<img height="1" width="1" style="display:none;" alt="" src="https://analytics.twitter.com/i/adsct?txn_id=nzjkn&amp;p_id=Twitter&amp;tw_sale_amount=0&amp;tw_order_quantity=0"> <img height="1" width="1" style="display:none;" alt="" src="//t.co/i/adsct?txn_id=nzjkn&amp;p_id=Twitter&amp;tw_sale_amount=0&amp;tw_order_quantity=0">
Menu
Free Pack
Create Your Free Community Profile

The United States’ First Black Mayor

February 28, 2022
The United States’ First Black Mayor

Pierre Caliste Landry’s honorable legacy left a lasting imprint on Black history.

- By Jessie O'Brien - 

Pierre Caliste Landry did more in his 80 years than most could accomplish in 10 lifetimes. Born into slavery, Landry worked hard and hustled to greater heights. Landry was born in 1841 in Ascension Parish, Louisiana, a name that predicted his own rise from a slave to The United States' first Black mayor. 

His mother, Marcelite, was an enslaved cook. His father, Roseman, was a white laborer. Landry was sent to live with Pierre and Zaides Bouissiac, a free Black family, and attended school for free children though he was not free. Landry was later auctioned off for $1,665 when he was only 13 years old.

Landry was sold to a wealthy sugar planter, Marius St. Colombe Bringier, and continued his education on the plantation. Plantation schools were informally run by family members and other slaves in pursuit of education. Sometimes slave owners with religious motivations taught their own slaves to read the Bible. Some taught literacy for work purposes such as bookkeeping.

Though Landry was a slave, he had earned unique privileges in leadership roles. He was appointed superintendent of the yard and maintained the Briniger’s 35,000 acres. He later partnered with the plantation’s head butler, and together they ran a store where they sold handmade candy and crafts. He also apprenticed under the plantation's head white carpenter.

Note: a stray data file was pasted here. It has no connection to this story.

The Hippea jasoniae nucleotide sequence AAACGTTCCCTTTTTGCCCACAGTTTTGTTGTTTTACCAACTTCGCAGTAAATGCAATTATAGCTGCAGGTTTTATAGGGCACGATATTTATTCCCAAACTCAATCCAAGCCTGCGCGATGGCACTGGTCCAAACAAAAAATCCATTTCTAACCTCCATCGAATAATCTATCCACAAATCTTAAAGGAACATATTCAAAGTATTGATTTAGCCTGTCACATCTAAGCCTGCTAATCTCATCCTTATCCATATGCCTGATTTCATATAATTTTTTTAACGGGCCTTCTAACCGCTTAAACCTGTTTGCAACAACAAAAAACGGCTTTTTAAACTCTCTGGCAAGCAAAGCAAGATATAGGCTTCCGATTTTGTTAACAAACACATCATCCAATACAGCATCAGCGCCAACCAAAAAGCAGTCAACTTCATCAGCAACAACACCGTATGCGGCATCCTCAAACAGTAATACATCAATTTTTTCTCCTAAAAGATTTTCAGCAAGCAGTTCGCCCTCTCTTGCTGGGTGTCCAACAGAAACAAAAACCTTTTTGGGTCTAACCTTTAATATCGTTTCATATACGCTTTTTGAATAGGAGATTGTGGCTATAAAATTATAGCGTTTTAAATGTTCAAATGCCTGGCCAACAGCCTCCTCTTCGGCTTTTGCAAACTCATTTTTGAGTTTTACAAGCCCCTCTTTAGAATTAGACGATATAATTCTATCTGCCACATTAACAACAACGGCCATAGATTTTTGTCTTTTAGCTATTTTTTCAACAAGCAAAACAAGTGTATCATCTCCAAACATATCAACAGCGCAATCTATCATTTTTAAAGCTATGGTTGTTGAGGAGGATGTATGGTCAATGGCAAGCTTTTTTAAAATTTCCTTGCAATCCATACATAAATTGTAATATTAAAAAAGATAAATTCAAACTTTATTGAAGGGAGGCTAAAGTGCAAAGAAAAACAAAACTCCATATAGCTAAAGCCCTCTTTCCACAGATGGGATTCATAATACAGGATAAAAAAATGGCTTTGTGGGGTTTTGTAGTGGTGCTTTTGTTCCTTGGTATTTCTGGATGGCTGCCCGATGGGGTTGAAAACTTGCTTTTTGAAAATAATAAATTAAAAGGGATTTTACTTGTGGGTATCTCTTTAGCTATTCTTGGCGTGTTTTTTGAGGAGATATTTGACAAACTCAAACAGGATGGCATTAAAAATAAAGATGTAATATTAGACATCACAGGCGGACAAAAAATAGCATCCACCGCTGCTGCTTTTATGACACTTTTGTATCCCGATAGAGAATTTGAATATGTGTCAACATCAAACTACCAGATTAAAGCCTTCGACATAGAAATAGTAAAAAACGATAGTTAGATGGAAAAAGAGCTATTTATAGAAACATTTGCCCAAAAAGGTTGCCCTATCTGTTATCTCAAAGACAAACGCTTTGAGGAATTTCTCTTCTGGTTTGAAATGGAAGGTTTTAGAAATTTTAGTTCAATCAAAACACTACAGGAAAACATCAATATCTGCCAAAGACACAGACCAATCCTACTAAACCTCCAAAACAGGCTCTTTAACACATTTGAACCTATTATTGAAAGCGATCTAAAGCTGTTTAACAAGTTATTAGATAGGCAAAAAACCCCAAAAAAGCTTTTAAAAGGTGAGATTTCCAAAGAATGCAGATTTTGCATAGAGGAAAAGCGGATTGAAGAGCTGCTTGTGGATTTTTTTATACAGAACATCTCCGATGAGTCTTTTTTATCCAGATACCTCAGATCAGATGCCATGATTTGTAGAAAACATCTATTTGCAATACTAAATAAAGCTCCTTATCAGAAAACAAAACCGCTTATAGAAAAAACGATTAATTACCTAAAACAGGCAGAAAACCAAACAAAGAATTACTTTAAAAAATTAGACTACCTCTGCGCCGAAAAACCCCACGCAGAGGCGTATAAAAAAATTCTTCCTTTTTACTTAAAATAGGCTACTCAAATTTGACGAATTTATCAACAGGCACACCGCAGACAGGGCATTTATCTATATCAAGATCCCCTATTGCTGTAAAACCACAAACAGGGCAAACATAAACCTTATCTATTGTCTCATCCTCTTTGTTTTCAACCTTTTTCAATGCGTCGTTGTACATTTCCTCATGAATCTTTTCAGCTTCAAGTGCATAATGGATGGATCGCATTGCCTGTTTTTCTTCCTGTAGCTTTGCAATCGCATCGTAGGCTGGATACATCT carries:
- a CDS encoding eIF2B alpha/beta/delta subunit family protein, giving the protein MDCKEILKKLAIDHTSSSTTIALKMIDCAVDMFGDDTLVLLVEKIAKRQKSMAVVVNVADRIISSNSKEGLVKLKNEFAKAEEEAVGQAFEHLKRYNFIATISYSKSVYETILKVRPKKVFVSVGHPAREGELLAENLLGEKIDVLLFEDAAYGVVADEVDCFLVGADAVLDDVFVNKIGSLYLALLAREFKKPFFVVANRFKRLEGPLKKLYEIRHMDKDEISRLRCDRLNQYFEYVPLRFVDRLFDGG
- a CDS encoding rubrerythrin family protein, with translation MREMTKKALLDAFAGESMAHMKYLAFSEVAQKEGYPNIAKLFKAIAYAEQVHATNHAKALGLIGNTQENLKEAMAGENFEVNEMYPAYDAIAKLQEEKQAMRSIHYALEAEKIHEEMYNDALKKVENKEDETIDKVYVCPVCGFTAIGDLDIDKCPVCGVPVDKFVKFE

Landry was freed by the 13th Amendment and then moved to live in the Black community of Donaldsonville. It was around this time he changed his birth name, Caliste, to Pierre, the name of the free black man he lived with as a child. Within his first two years of freedom, Landry built multiple schools, opened a store, and was the first former slave to build his own home. With so much momentum, it isn’t surprising that Landry was a notable Donaldsonville community leader. Residents elected him mayor in 1868.

After serving as mayor for one year, Landry never stopped moving and motivating. According to an article in blackpast.org, Landry also served as Donadsville’s Justice of the Peace and was the superintendent and member of the Ascension Parish school board. In 1870, he was elected president of the Ascension Parish’s police jury, then was appointed Donaldsonville’s tax collector. Two years later, President Ulysses S. Grant appointed Landry as postmaster. He was then elected to the Louisiana House of Representatives. Landry also founded New Orleans University, the third Black university in the area, now known as Dillard University.

But that’s not all. Landry became a State Senator of Louisiana in 1874, where he served one term. In 1879, he was elected to represent Donaldsonville as State Constitutional Convention delegate. Landry was also a methodist minister for 50 years and even managed to work as a private attorney for 12 years.

Landry’s remarkable life is one of triumph and perseverance. He broke down barriers and paved the way for all the Black leaders who would come after him. His endless contributions left a lasting imprint on Donaldsonville and the rest of The United States.


Related Articles

The Civil Review

Where Research Meets Action for Leaders